Meet: Jack Cherne
Chairman, Wright Flyer Project, Los Angeles Chapter of the American
Institute of Aeronautics and Astronautics
I graduated from the Academy of Aeronautics
with a specialty in Aircraft Design and Construction in 1942. Since the
war was on, finding a job was no problem, and I chose the Glenn L. Martin
Company in Baltimore, Maryland. I quickly rose in responsibility and was
assigned to help in the design of the Mars Flying Boat and the Northrop
XB35 flying wing at the Otis Elevator Company in New York. Engineering
was subcontracted to Otis because they had civil engineers who could be
trained to do aircraft design under close supervision.
Eventually, Martin could no longer get me a deferment and
arranged for my employment at National Advisory Committee for Aeronautics
(predecessor to NASA) doing structural research. The Army caught up with
me and I was lucky to wind up in the Air Corps because they needed a supply
of gunners to fly in the bombers. Luck was again on my side, and instead,
I was assigned as an engineer at Wright Field working on instrumentation,
flying trainers and guided missiles.
After the war, I worked for a short time at Republic Aircraft
as a stress analyst on their aborted attempt to build a commercial airliner.
When the airlines cancelled the effort, I wound up at Sikorsky Aircraft
as Assistant Chief of Stress for nine years. Here, I developed new methods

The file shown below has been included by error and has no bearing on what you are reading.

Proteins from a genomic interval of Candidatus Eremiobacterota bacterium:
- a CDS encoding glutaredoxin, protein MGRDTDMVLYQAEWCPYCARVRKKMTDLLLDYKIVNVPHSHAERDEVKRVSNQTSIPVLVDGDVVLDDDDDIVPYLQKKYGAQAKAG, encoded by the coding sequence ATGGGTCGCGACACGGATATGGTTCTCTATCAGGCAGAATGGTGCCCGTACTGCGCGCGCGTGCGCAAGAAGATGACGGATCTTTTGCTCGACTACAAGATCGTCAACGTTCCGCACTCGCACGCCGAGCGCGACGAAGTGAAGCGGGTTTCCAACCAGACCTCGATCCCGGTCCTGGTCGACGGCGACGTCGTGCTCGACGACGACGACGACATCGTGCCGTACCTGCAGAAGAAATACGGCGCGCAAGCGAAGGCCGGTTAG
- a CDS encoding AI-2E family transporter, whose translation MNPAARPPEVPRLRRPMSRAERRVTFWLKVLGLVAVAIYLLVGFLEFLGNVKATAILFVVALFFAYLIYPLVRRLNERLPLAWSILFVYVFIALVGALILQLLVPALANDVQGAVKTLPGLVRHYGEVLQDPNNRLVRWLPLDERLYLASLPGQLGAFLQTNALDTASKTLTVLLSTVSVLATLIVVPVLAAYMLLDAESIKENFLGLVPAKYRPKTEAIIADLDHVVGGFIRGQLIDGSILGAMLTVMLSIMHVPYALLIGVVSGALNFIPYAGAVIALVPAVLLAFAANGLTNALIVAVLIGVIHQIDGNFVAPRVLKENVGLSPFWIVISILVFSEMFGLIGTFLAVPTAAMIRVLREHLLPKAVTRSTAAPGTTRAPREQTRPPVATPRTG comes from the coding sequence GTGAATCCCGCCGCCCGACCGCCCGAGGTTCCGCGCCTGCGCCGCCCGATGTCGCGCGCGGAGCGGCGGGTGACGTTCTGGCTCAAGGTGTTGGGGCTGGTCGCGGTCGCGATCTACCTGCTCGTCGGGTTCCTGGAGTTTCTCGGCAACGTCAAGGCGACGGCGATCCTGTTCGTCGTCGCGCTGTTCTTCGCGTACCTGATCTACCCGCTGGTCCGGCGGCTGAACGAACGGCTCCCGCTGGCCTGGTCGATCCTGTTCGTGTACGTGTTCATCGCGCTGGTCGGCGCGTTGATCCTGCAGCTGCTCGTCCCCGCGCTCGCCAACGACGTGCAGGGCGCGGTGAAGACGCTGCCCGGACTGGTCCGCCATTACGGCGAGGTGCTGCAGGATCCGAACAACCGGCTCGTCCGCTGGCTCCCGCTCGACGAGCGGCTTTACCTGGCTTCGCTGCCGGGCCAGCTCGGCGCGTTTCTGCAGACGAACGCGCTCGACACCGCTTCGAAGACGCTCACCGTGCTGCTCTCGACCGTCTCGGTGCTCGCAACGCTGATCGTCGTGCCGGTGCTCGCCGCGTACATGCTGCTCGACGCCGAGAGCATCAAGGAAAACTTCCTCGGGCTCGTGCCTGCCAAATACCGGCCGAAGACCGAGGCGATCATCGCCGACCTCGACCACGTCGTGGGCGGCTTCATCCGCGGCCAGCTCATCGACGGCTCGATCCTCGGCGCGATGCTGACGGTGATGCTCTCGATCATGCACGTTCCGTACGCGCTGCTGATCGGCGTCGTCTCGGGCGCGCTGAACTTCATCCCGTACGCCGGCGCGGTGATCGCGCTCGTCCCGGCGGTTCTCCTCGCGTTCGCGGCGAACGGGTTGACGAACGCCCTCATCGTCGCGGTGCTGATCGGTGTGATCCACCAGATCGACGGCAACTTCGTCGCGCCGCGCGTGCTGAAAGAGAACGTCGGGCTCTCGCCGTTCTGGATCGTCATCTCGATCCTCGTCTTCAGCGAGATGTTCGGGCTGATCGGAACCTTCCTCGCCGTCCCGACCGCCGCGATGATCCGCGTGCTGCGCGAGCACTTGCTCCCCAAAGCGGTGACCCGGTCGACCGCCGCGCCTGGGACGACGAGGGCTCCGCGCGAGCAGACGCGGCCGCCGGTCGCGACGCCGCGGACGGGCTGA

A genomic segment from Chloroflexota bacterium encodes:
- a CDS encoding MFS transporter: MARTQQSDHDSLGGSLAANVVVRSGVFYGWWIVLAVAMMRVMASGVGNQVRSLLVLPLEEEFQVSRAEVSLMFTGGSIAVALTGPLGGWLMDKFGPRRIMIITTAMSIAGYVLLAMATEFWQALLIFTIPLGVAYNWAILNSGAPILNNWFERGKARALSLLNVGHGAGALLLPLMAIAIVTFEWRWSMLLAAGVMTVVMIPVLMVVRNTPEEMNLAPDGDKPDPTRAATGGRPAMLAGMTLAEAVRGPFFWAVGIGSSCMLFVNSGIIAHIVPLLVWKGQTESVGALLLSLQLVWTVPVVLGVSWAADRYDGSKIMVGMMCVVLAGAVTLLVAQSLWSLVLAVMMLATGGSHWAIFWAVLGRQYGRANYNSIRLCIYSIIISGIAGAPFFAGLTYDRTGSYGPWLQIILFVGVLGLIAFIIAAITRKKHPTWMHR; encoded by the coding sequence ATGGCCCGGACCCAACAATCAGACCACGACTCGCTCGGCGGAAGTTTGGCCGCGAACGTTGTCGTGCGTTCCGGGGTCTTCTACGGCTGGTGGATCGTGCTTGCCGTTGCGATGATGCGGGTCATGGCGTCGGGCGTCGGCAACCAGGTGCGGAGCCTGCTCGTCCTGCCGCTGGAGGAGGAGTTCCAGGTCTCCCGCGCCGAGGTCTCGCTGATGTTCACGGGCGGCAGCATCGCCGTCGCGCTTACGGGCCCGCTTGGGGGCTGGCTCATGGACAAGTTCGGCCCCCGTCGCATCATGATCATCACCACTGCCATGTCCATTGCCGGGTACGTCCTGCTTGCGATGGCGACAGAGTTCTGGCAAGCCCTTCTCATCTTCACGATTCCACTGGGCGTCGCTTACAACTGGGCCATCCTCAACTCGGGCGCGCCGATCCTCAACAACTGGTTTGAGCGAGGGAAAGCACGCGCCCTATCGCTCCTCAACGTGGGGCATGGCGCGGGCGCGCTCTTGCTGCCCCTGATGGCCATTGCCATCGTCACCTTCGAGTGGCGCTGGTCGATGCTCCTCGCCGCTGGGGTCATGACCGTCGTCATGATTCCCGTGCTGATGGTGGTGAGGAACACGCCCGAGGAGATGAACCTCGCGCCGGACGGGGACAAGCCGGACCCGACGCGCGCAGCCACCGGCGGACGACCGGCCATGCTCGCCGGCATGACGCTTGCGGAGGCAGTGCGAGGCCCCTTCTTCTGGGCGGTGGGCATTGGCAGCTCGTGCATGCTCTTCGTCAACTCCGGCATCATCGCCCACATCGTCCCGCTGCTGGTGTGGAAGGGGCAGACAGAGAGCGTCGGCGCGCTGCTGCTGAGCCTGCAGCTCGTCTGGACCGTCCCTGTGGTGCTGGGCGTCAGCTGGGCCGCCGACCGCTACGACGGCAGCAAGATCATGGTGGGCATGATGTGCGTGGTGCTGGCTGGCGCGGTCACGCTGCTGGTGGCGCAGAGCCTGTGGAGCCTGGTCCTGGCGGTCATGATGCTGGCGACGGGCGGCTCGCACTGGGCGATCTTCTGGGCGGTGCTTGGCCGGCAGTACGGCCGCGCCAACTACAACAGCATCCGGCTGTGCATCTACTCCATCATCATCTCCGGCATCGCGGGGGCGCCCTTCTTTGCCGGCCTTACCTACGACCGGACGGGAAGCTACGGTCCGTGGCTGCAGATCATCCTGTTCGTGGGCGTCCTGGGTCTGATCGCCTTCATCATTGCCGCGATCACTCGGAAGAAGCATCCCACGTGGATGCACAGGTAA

of fatigue analysis and use of new materials. I earned a Bachelor's of
Science in Industrial Engineering from the University of Bridgeport. On
a trip to a Helicopter Society meeting, I was enticed by Hughes Tool Company
to come to California to head up the development of their new two-place
helicopter. While working at Hughes, I attended the University of Southern
California for graduate studies. After the FAA certification was completed
on the helicopter project, I became Chief Engineer of Vard, Inc., a manufacturer
of helicopter gear boxes, ball screws and nuclear control rod drives.
When they merged into Royal Industries, I became Assistant to the President
of Shur Lok Corp., who made specialty fasteners for the aerospace industry.
The space industry had just started and in 1961, I joined
a number of my former Hughes associates at Space Technology Laboratories
which quickly became TRW. In my 22 years as an employee, I experienced
working on a wide variety of fascinating projects. The most memorable
one being in charge of the mechanical design of the Lunar Excursion Module
(LEM) Descent Engine which landed our astronauts on the surface of the
moon. (Apollo 13 astronauts appreciate this one!) Other projects included
the Minuteman Missile System, Vela Spacecraft for detecting nuclear explosions,
Pioneer 10 and 11 which became the first satellites to leave our solar
system, being TRW's Chief Engineer and Architect of an industrialized
housing business, and being in charge of our TRW solar thermal energy
In the 15 years that I have been retired from TRW, I have
continued to work full-time at TRW in a number of new areas, such as the
Launch Facilities for Air Force satellites, several nuclear, biological
and chemical reconnaissance vehicles and others.
The past eighteen years with the 1903 Wright Flyer has
been an exhilarating and fun task, working with many interesting people
and seeing our goals approaching completion.